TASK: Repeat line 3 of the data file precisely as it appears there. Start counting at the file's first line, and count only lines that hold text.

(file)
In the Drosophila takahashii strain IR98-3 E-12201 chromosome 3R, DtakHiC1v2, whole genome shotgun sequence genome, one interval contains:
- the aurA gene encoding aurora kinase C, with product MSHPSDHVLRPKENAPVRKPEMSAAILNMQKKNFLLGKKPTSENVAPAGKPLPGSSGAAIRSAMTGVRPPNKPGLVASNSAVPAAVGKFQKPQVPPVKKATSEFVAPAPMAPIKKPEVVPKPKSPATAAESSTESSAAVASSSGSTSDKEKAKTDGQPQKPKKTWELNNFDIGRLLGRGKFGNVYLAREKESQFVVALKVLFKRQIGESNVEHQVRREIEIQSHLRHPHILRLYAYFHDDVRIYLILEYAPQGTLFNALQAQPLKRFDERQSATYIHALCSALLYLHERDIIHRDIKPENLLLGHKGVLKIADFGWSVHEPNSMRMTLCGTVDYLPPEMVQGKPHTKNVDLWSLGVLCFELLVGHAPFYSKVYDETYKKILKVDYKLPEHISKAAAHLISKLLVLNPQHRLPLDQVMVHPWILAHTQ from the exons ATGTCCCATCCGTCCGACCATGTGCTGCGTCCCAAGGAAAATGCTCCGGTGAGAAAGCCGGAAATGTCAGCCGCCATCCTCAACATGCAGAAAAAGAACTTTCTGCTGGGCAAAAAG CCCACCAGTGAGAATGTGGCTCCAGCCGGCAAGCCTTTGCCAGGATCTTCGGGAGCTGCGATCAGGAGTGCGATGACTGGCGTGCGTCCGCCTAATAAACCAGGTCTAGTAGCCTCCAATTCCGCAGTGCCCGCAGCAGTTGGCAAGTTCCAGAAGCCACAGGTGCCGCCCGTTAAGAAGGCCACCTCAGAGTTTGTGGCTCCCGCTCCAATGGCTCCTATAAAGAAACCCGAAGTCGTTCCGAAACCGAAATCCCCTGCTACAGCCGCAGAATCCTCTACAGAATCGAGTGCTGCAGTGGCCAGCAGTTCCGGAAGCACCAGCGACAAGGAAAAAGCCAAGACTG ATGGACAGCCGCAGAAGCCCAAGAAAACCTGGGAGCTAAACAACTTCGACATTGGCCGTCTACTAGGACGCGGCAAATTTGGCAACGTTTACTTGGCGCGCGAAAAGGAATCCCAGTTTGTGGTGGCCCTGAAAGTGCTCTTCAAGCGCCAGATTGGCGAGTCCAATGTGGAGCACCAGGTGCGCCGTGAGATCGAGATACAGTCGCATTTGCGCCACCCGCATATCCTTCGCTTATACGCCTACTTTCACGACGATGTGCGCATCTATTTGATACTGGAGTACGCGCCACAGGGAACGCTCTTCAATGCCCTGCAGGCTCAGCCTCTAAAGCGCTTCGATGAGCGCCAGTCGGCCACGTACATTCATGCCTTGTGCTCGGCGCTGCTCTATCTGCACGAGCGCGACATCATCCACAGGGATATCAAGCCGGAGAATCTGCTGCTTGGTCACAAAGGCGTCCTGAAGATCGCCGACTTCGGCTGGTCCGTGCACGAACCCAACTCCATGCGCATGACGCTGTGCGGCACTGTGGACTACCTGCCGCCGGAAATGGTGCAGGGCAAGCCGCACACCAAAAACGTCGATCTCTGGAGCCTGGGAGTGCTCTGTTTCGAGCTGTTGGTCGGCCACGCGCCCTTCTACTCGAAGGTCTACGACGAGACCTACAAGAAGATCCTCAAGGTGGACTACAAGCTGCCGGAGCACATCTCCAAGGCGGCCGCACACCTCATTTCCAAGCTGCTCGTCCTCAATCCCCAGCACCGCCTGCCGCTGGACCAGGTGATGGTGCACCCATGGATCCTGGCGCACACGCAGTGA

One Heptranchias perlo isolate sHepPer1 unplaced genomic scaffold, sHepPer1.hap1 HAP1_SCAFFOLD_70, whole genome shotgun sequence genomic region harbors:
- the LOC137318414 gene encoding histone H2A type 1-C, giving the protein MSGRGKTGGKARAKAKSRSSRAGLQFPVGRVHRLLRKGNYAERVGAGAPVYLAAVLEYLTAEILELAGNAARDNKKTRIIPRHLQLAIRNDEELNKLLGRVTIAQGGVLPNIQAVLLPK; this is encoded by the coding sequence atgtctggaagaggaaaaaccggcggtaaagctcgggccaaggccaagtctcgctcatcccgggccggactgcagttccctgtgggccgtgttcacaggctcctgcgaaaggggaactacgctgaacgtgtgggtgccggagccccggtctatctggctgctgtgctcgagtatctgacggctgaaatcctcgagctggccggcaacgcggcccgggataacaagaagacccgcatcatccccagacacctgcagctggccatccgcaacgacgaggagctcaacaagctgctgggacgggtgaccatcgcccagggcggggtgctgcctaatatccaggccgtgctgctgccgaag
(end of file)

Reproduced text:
One Heptranchias perlo isolate sHepPer1 unplaced genomic scaffold, sHepPer1.hap1 HAP1_SCAFFOLD_70, whole genome shotgun sequence genomic region harbors: